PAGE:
Despite recent tensions between Islamabad and Washington, Pakistan is set to receive another $2 billion in US military assistance over the next five years.
The news comes amid bombings on Friday that killed a combined nine people, including six soldiers, in Peshawar and Pakistan's northwest tribal region.
The five-year package, which requires Congressional approval, is likely to be seen here as a strong diplomatic victory that signals a commitment to Pakistan extending beyond the slated withdrawal of US forces from Afghanistan in 2011 – and despite recent tensions between Washington and Islamabad.
The package is designed to compliment a $7.5 billion civilian aid deal, which was approved in 2009 and is intended to help thwart extremism through development projects.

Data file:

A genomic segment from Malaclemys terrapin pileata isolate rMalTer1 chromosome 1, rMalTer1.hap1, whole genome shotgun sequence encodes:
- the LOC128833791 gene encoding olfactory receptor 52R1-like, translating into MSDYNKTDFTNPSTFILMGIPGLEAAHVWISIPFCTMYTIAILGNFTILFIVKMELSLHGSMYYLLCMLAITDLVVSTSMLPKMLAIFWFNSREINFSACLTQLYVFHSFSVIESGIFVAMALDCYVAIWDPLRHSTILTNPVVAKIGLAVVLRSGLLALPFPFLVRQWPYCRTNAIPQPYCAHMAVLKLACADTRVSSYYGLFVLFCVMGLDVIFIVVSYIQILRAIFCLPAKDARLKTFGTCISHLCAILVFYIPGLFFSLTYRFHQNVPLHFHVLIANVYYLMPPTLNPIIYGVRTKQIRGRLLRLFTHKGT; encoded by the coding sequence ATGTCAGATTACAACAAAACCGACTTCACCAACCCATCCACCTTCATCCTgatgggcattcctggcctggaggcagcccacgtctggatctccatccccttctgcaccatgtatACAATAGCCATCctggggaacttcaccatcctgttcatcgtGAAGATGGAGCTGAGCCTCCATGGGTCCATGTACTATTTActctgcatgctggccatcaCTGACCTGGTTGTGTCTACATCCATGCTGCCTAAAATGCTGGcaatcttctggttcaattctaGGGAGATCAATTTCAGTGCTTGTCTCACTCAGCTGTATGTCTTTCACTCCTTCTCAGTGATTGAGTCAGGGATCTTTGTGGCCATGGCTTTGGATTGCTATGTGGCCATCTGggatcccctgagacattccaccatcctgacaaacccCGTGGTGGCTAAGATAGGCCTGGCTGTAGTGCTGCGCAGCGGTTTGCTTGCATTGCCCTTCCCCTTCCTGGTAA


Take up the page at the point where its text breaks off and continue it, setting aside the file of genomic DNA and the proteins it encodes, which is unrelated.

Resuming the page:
“The United States has no stronger partner when it comes to counterterrorism efforts against the extremists who threaten us both than Pakistan,” Secretary of State Hillary Clinton said Friday at the close of three-day strategic talks between the two nations in Washington.
“This symbolizes a long-term commitment to help Pakistan improve its counterterror capacity and deal with threats emanating from the Afghanistan-Pakistan border but also elsewhere,” says Rifaat Hussain, a security analyst and the Quaid-i-Azam University in Islamabad. “It reiterates that the US-Pakistan relationship is for the long term and America will be able to help Pakistan military.”